What does a person do when they feel trapped in their lives? How do he or she think? Probably, something like this:
The sky darkens into night
while you shovel and lift
the wet thinning snow…..
you bend down again
for the heart attack
you know will kill you.
Digger experiences the feast/famine predicament too:
You drink beer after beer
on your porch staring
at your sun-scorched lawn
on our first weekend off
in two months.
Your neighbor’s lawn mowers growl
at you from all directions
If it don’t grow
Then I don’t have to cut it,
You think, but lift yourself
at last out of the broken rungs
of your chair and move
toward the side of the house…
you unweave the hose tangled
from the girls’ water fight
like it’s a rope on a ship—
you are in a late movies you saw last week—
you are on the ocean and this rope
anchors you down.
Suddenly the hose unkinks
and squirts you in the face.
It’s not salt water,
You stand in the driveway
watering the lawn, garden
the side of the house
holding the limp hose,
pissing on everything.
Digger is working overtime. His first weekend off in two months and what does he have to do? Take care of his lawn, that status symbol lying in front of his house that shows everyone in the neighborhood who he is, how he conforms to the norm. He must maintain your lawn. It is expected. Most effective about this poem is Daniels’ choice of words at particular times. The “mowers growl” shows how Digger feels they are nagging him to get to his lawn work. Then, “ holding the limp hose,” reveals Digger’s feeling of impotence. Finally, “pissing on everything.” tells how digger still can remain defiant in his thoughts.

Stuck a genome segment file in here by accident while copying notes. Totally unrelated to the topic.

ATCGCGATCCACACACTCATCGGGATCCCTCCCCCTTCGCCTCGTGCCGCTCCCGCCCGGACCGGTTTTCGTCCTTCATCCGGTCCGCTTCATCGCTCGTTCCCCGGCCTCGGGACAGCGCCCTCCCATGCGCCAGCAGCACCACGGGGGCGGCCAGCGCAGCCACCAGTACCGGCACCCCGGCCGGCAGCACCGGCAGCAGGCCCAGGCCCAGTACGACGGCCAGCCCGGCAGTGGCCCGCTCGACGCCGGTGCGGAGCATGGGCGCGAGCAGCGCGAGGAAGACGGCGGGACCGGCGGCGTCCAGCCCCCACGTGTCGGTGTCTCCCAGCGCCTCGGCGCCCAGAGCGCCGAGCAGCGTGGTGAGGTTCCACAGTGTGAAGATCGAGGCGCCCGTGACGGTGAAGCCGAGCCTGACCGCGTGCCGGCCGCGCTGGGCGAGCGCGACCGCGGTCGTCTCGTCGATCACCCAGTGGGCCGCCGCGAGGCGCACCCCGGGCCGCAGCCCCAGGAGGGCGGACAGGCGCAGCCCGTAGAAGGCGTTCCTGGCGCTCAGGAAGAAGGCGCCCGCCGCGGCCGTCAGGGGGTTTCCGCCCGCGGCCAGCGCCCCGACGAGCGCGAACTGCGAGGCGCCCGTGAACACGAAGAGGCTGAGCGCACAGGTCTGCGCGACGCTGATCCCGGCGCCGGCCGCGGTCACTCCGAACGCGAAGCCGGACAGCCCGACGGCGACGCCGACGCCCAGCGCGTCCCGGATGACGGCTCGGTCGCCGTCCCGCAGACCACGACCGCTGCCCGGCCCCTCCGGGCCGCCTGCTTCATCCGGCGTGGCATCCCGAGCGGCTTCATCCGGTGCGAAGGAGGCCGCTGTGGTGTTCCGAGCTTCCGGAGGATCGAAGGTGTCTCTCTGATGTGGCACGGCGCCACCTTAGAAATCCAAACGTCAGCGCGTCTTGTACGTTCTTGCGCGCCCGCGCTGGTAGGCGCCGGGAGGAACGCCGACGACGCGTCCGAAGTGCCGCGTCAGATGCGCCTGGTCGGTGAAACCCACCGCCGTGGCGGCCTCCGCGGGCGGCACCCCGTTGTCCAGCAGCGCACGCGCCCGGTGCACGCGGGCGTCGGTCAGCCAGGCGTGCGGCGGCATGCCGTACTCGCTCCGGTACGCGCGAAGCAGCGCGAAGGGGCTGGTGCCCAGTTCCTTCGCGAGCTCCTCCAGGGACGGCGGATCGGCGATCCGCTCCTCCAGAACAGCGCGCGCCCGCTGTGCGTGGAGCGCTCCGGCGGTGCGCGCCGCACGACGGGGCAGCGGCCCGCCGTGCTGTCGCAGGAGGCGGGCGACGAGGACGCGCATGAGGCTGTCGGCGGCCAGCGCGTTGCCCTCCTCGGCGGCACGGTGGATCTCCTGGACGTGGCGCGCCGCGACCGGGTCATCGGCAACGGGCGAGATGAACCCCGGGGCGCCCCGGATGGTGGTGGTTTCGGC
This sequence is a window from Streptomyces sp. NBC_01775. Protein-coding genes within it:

In part three of the collection we go back to the first person. “Short Order Cook,” one of the best of the collection, is a wonderful poem about the pride and ambitions of the minimum-wage worker. But in the next poem, the cook reveals his feelings of helplessness:
“I don’t need to be smart
to work here.”
The grease sticks to my skin
A slimy reminder
Of what my future holds.
Places/Everyone is an exceptional first book. Daniels’ voice is young, but not immature—it resonates with the authority of one who has worked many jobs and seen many places. Daniels’ language is simple, but that renders the personae in the poems. Digger, the main character, portrays the typical working-class Joe—the internal rebel and the external conformist, the one who gets up early to go to work everyday even when he feels the job is not what he should be doing—and that reveals the main theme of the book—conformity. You will enjoy Daniels’ depictions of Motor City life, and even if you were not born in Detroit, you will feel ethos because this book reaches out to Everyperson everywhere who has worked at least one honest job.